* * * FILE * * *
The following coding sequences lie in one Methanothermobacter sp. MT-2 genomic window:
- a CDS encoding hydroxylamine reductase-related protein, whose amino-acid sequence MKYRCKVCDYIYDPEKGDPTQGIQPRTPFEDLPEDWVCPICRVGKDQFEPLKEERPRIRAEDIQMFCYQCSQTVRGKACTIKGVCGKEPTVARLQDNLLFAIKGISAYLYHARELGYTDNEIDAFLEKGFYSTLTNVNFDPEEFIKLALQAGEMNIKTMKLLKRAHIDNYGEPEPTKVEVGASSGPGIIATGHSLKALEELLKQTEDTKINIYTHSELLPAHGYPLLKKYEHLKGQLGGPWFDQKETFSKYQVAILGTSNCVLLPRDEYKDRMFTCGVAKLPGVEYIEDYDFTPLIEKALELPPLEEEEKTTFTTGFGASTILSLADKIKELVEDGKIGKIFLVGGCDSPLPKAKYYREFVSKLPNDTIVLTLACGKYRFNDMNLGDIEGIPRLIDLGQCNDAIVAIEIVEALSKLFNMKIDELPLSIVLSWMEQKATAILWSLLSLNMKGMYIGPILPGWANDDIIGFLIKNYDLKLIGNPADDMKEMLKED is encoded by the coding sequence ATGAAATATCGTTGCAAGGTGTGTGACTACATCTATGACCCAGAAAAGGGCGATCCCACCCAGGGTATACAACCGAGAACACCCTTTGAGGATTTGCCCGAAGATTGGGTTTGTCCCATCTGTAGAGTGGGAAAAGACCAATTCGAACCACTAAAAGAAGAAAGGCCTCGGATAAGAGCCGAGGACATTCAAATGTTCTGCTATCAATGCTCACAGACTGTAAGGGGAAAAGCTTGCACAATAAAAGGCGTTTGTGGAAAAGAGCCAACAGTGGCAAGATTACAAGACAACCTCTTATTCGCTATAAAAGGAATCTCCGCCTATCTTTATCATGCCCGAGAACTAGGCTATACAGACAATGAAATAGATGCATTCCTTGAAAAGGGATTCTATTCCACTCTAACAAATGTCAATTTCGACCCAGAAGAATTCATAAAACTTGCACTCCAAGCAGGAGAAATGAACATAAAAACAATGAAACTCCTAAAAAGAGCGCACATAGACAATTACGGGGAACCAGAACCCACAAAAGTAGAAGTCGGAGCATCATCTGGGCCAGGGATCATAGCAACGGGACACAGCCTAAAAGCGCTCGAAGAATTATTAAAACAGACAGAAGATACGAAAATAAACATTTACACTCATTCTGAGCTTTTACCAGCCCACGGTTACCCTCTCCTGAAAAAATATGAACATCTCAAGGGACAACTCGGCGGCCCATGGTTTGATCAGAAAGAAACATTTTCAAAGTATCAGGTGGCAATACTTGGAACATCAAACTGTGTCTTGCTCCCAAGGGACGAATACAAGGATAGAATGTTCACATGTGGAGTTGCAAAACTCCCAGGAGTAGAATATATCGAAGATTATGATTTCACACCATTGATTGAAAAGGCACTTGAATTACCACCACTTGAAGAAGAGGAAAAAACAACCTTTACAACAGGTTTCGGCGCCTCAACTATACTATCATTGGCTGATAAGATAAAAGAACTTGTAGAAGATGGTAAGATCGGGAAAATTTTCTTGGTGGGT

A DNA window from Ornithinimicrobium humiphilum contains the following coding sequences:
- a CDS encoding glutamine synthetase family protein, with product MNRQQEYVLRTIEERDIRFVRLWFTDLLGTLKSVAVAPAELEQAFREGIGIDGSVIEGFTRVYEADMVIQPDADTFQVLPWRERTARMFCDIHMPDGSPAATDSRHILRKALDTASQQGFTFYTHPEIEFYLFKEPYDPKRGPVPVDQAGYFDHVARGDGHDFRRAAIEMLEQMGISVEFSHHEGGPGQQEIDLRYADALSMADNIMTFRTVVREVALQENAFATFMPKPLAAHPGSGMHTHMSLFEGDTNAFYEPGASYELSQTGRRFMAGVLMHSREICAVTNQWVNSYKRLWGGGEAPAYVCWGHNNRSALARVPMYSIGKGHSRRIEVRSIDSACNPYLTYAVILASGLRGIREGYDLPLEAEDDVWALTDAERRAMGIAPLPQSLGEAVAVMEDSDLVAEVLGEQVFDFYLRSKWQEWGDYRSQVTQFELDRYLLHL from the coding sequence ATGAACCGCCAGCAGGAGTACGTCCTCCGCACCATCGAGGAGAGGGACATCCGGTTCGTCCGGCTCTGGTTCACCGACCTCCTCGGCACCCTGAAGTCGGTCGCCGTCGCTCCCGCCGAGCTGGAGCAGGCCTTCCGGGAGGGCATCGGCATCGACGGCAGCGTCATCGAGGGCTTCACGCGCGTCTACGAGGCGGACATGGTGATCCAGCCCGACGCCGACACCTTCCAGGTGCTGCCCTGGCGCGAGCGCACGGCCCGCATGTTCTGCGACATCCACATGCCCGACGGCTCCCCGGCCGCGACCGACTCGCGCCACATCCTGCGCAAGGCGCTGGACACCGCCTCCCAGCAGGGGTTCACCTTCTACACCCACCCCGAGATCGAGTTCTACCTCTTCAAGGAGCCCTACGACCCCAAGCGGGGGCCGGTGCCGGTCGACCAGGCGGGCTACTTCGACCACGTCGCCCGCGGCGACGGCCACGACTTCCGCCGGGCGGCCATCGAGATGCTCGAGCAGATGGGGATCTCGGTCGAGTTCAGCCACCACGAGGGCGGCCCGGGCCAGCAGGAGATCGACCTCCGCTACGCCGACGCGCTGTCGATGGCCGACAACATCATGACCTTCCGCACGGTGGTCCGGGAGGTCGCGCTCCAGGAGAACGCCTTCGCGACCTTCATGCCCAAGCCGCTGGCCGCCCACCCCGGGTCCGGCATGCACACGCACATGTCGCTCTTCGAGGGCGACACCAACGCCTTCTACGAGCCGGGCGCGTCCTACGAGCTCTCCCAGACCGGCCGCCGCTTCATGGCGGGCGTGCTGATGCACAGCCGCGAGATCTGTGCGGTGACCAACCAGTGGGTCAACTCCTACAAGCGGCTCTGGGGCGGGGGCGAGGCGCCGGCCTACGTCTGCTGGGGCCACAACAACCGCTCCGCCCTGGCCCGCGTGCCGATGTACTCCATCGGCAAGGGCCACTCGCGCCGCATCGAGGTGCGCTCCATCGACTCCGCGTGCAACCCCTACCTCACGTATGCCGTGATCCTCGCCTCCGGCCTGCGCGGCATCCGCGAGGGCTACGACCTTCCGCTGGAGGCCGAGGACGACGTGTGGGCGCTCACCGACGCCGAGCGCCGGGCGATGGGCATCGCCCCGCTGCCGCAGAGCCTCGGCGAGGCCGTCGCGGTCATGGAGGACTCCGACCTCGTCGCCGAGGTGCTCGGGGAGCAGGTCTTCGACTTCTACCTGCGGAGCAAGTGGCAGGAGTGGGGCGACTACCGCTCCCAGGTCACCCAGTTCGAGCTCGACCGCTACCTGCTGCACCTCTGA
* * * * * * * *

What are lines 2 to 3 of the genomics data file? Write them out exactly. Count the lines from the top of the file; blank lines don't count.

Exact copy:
- a CDS encoding hydroxylamine reductase-related protein, whose amino-acid sequence MKYRCKVCDYIYDPEKGDPTQGIQPRTPFEDLPEDWVCPICRVGKDQFEPLKEERPRIRAEDIQMFCYQCSQTVRGKACTIKGVCGKEPTVARLQDNLLFAIKGISAYLYHARELGYTDNEIDAFLEKGFYSTLTNVNFDPEEFIKLALQAGEMNIKTMKLLKRAHIDNYGEPEPTKVEVGASSGPGIIATGHSLKALEELLKQTEDTKINIYTHSELLPAHGYPLLKKYEHLKGQLGGPWFDQKETFSKYQVAILGTSNCVLLPRDEYKDRMFTCGVAKLPGVEYIEDYDFTPLIEKALELPPLEEEEKTTFTTGFGASTILSLADKIKELVEDGKIGKIFLVGGCDSPLPKAKYYREFVSKLPNDTIVLTLACGKYRFNDMNLGDIEGIPRLIDLGQCNDAIVAIEIVEALSKLFNMKIDELPLSIVLSWMEQKATAILWSLLSLNMKGMYIGPILPGWANDDIIGFLIKNYDLKLIGNPADDMKEMLKED is encoded by the coding sequence ATGAAATATCGTTGCAAGGTGTGTGACTACATCTATGACCCAGAAAAGGGCGATCCCACCCAGGGTATACAACCGAGAACACCCTTTGAGGATTTGCCCGAAGATTGGGTTTGTCCCATCTGTAGAGTGGGAAAAGACCAATTCGAACCACTAAAAGAAGAAAGGCCTCGGATAAGAGCCGAGGACATTCAAATGTTCTGCTATCAATGCTCACAGACTGTAAGGGGAAAAGCTTGCACAATAAAAGGCGTTTGTGGAAAAGAGCCAACAGTGGCAAGATTACAAGACAACCTCTTATTCGCTATAAAAGGAATCTCCGCCTATCTTTATCATGCCCGAGAACTAGGCTATACAGACAATGAAATAGATGCATTCCTTGAAAAGGGATTCTATTCCACTCTAACAAATGTCAATTTCGACCCAGAAGAATTCATAAAACTTGCACTCCAAGCAGGAGAAATGAACATAAAAACAATGAAACTCCTAAAAAGAGCGCACATAGACAATTACGGGGAACCAGAACCCACAAAAGTAGAAGTCGGAGCATCATCTGGGCCAGGGATCATAGCAACGGGACACAGCCTAAAAGCGCTCGAAGAATTATTAAAACAGACAGAAGATACGAAAATAAACATTTACACTCATTCTGAGCTTTTACCAGCCCACGGTTACCCTCTCCTGAAAAAATATGAACATCTCAAGGGACAACTCGGCGGCCCATGGTTTGATCAGAAAGAAACATTTTCAAAGTATCAGGTGGCAATACTTGGAACATCAAACTGTGTCTTGCTCCCAAGGGACGAATACAAGGATAGAATGTTCACATGTGGAGTTGCAAAACTCCCAGGAGTAGAATATATCGAAGATTATGATTTCACACCATTGATTGAAAAGGCACTTGAATTACCACCACTTGAAGAAGAGGAAAAAACAACCTTTACAACAGGTTTCGGCGCCTCAACTATACTATCATTGGCTGATAAGATAAAAGAACTTGTAGAAGATGGTAAGATCGGGAAAATTTTCTTGGTGGGT

A DNA window from Ornithinimicrobium humiphilum contains the following coding sequences: